Recently issued accounting pronouncements

In February 2006, FASB issued SFAS No. 155, “Accounting for Certain Hybrid Financial Instruments”. SFAS No. 155 amends SFAS No 133, “Accounting for Derivative Instruments and Hedging Activities”, and SFAS No. 140, “Accounting for Transfers and Servicing of Financial Assets and Extinguishments of Liabilities”. SFAS No. 155, permits fair value remeasurement for any hybrid financial instrument that contains an embedded derivative that otherwise would require bifurcation, clarifies which interest-only strips and principal-only strips are not subject to the requirements of

F-23


Premiere Publishing Group, Inc. and Subsdiaries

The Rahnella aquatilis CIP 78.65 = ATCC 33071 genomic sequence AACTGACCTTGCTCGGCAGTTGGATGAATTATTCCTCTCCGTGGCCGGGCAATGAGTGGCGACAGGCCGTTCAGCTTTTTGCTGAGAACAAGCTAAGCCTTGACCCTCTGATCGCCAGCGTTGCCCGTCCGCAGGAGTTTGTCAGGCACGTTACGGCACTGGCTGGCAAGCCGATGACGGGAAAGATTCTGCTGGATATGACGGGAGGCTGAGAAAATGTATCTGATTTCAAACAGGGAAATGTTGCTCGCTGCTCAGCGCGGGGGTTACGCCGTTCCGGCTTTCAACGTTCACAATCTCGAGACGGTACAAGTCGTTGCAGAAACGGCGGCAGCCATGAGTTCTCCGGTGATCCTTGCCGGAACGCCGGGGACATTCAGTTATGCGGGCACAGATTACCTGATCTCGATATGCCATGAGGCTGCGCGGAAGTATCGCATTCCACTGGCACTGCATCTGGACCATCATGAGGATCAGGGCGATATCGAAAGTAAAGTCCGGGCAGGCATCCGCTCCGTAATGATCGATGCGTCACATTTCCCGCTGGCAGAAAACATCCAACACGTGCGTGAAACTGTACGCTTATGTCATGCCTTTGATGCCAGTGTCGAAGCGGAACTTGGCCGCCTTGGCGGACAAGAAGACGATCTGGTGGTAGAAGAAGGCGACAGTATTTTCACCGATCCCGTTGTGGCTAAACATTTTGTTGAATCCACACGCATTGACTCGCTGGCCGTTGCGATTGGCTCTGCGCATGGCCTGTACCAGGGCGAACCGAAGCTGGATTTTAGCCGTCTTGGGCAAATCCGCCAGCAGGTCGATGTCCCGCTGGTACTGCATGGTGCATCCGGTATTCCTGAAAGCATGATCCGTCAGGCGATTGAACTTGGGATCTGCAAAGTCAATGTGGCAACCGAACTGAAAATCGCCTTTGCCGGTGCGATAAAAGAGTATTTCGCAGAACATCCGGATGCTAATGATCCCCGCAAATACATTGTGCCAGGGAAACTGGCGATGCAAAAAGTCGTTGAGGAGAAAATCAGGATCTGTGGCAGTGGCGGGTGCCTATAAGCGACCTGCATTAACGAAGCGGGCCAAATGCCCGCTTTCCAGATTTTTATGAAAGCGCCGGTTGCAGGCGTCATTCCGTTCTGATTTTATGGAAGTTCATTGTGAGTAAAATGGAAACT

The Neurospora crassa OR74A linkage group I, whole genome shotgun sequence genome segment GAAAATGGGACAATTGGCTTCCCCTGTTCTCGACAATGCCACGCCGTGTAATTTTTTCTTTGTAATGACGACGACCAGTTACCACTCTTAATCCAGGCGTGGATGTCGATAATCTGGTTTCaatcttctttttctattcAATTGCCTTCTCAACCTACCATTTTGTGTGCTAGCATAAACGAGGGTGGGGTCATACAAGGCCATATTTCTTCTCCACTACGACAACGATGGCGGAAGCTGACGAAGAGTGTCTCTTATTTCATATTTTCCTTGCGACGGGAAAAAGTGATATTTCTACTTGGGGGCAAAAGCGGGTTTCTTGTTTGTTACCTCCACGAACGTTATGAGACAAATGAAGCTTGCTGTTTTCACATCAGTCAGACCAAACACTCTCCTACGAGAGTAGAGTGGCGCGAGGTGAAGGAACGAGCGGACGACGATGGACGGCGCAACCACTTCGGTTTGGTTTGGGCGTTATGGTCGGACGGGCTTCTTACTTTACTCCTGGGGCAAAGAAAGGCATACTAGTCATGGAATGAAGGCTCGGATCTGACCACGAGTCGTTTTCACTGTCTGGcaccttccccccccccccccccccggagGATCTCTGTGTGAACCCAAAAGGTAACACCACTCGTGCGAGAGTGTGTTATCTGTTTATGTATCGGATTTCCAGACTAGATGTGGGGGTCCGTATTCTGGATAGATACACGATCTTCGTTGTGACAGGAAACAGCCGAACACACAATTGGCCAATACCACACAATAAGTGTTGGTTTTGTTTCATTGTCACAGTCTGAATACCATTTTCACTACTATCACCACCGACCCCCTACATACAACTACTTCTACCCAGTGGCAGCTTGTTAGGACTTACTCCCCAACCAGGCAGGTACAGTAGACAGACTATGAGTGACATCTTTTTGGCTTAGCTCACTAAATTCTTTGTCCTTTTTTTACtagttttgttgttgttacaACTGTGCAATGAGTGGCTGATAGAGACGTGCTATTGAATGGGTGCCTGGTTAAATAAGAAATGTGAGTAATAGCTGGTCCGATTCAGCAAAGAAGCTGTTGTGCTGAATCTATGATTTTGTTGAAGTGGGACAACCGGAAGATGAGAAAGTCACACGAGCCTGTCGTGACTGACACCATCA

(A Developmental Stage Enterprise)
Notes to Consolidated Financial Statements
Three Months Ended March 31, 2006 and 2005 (unaudited)

SFAS No. 133, establishes a requirement to evaluate interest in securitized financial assets to identify interests that are freestanding derivatives or that are hybrid financial instruments that contain an embedded derivative requiring bifurcation, clarifies that concentrations of credit risk in the form of subordination are not embedded derivatives, and amends SFAS No. 140 to eliminate the prohibition on the qualifying special-purpose entity from holding a derivative financial instrument that pertains to a beneficial interest other than another derivative financial instrument. This statement is effective for all financial instruments acquired or issued after the beginning of the Company’s first fiscal year that begins after September 15, 2006. Management believes that this statement will not have a significant impact on the consolidated financial statements.